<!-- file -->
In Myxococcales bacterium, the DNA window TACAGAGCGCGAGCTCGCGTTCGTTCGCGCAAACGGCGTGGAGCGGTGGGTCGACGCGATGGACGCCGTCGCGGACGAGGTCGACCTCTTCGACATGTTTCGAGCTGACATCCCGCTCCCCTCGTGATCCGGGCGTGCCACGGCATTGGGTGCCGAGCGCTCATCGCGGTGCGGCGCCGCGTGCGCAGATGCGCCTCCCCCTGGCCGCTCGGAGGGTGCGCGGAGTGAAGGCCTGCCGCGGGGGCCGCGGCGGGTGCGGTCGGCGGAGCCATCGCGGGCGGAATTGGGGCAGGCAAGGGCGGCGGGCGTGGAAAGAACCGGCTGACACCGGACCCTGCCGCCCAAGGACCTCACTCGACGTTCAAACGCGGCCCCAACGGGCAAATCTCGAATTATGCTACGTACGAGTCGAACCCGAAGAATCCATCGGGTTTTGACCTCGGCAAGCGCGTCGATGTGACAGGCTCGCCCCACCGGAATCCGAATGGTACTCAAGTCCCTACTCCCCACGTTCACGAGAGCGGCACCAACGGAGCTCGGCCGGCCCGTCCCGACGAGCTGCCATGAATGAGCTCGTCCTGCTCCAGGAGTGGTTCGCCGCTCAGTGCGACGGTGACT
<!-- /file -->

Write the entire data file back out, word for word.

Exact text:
In Myxococcales bacterium, the DNA window TACAGAGCGCGAGCTCGCGTTCGTTCGCGCAAACGGCGTGGAGCGGTGGGTCGACGCGATGGACGCCGTCGCGGACGAGGTCGACCTCTTCGACATGTTTCGAGCTGACATCCCGCTCCCCTCGTGATCCGGGCGTGCCACGGCATTGGGTGCCGAGCGCTCATCGCGGTGCGGCGCCGCGTGCGCAGATGCGCCTCCCCCTGGCCGCTCGGAGGGTGCGCGGAGTGAAGGCCTGCCGCGGGGGCCGCGGCGGGTGCGGTCGGCGGAGCCATCGCGGGCGGAATTGGGGCAGGCAAGGGCGGCGGGCGTGGAAAGAACCGGCTGACACCGGACCCTGCCGCCCAAGGACCTCACTCGACGTTCAAACGCGGCCCCAACGGGCAAATCTCGAATTATGCTACGTACGAGTCGAACCCGAAGAATCCATCGGGTTTTGACCTCGGCAAGCGCGTCGATGTGACAGGCTCGCCCCACCGGAATCCGAATGGTACTCAAGTCCCTACTCCCCACGTTCACGAGAGCGGCACCAACGGAGCTCGGCCGGCCCGTCCCGACGAGCTGCCATGAATGAGCTCGTCCTGCTCCAGGAGTGGTTCGCCGCTCAGTGCGACGGTGACT